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Britain
Light Tank Mk VI /Mk VIA /Mk VIB

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The Light Tank MkVI was a development of the Carden Lloyd machine gun carrier. This version was similar to the MkII but had a longer superstructure to the rear and a two man turret with an extended turret to take a radio.

Light Tank Mk VI /Mk VIA /Mk VIB scale illustration

General Details
Specifications
Operational Date(s)1936
Ordnance classification
Quantity Produced1320
Weightunknown
Crew3
M.G's small1
M.G's large(>10mm)1
Length4.05 mtr
Width2.09 mtr
Height2.28 mtr
Engine Details/Performance
Max Road Speed32 mph
Max Cross Country Speed25 mph
Range Road125 miles
Range Cross Country87 miles
Fuel TypePetrol
Fuel Capacity74 gal
Horse Power88 hp
Power/Weightunknown
General Information
The Light Tank MkVI was a development of the Carden Lloyd machine gun carrier. This version was similar to the MkII but had a longer superstructure to the rear and a two man turret with an extended turret to take a radio.

The front engined Meadows 88hp engine drove the tracks under the four coil sprung Horstman suspension road wheels, past the rear idler and back over the single return roller.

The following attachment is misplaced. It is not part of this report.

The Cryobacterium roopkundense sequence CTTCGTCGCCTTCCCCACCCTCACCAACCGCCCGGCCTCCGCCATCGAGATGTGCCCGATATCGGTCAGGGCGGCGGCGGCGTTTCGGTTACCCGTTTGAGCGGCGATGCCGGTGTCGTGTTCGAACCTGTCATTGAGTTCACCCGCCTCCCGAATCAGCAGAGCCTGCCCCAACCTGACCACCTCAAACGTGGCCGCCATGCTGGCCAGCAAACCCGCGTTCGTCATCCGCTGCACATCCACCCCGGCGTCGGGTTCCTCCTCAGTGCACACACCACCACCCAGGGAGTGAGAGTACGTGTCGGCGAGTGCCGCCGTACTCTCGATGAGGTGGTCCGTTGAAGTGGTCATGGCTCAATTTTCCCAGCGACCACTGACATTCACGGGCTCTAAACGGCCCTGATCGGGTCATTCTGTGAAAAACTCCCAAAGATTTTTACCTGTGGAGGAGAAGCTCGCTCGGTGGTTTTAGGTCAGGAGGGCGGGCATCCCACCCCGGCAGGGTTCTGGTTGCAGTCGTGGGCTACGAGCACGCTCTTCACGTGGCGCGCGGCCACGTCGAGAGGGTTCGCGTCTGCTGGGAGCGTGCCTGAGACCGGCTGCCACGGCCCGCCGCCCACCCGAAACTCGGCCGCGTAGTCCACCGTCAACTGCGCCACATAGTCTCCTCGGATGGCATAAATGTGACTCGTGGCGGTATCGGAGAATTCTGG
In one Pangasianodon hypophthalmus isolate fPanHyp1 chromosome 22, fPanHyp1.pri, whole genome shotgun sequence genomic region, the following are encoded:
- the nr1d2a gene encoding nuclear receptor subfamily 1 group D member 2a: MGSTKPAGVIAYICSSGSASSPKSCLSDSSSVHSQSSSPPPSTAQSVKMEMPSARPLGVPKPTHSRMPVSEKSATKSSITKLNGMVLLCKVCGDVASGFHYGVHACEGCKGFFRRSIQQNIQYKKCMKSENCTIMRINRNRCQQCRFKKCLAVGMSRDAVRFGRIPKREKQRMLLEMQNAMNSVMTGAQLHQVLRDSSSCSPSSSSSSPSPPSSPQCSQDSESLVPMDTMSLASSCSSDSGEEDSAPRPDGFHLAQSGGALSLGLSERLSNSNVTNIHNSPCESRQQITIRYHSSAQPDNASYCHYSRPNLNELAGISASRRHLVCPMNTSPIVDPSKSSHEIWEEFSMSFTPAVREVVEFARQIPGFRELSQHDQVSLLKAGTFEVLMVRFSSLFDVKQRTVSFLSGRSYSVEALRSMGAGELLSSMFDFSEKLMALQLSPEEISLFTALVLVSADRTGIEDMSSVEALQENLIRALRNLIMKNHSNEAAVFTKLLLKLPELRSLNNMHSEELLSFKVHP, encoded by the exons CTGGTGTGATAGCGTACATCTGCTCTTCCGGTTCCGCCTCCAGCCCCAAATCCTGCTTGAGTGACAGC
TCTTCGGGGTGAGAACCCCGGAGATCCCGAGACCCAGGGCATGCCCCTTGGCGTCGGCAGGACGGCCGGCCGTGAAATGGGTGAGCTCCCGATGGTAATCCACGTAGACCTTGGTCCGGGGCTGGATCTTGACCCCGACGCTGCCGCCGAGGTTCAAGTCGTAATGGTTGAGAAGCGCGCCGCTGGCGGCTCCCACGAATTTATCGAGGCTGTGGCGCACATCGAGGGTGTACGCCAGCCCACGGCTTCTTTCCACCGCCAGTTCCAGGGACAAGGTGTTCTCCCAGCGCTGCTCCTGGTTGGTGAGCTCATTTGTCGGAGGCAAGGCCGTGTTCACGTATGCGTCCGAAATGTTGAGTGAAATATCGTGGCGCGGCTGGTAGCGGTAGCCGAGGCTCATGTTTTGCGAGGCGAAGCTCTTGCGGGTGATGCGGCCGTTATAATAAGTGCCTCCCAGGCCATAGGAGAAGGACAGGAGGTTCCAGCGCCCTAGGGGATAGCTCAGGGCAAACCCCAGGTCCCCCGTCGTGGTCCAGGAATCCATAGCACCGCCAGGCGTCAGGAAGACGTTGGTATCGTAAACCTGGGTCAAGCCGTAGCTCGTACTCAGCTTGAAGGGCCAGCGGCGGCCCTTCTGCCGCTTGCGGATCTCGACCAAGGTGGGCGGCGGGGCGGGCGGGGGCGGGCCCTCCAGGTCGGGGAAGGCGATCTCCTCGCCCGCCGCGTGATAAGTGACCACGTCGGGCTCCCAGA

The turret was angular and contained the Vickers .303 machine gun and a .5 inch Vickers machine gun.

Armour Details
Turret
Front14mm@10°(14mm)
Side11mm@40°(14mm)
Rear11mm@(11mm)
Top4mm@90°(4mm)
Superstructure
Front14mm@45°(20mm)
Side11mm@10°(11mm)
Rear6mm@(6mm)
Top4mm@90°(4mm)
Hull
Front14mm@20°(15mm)
Side11mm@(11mm)
Rear6mm@(6mm)
Top4mm@90°(4mm)
Armour (x)mm @ (y)° (Effective mm @ 0°)
Effective Armour - Maximum 20 mm - Minimum 4 mm

Hit probability is based on a static 2 x 2.4 metre panel at 0 degrees(vertical) at the range specified.

The data that has been used to create these records has come from Wikipedia, The Lone Sentry, The Bundes Archive and numerous books and websites that have provided the detailed information that has not been available anywhere else. The information we use to calculate the penetration tables, flight times and the hit probability comes from the Gun Calibre, the Shell Mass(Kg) and the muzzle velocity, plus range reductions to allow for gravity and wind resistance. This calculation originally came from a pre-war Krupp calculation which has been modified, and seems to fit the actual test results.

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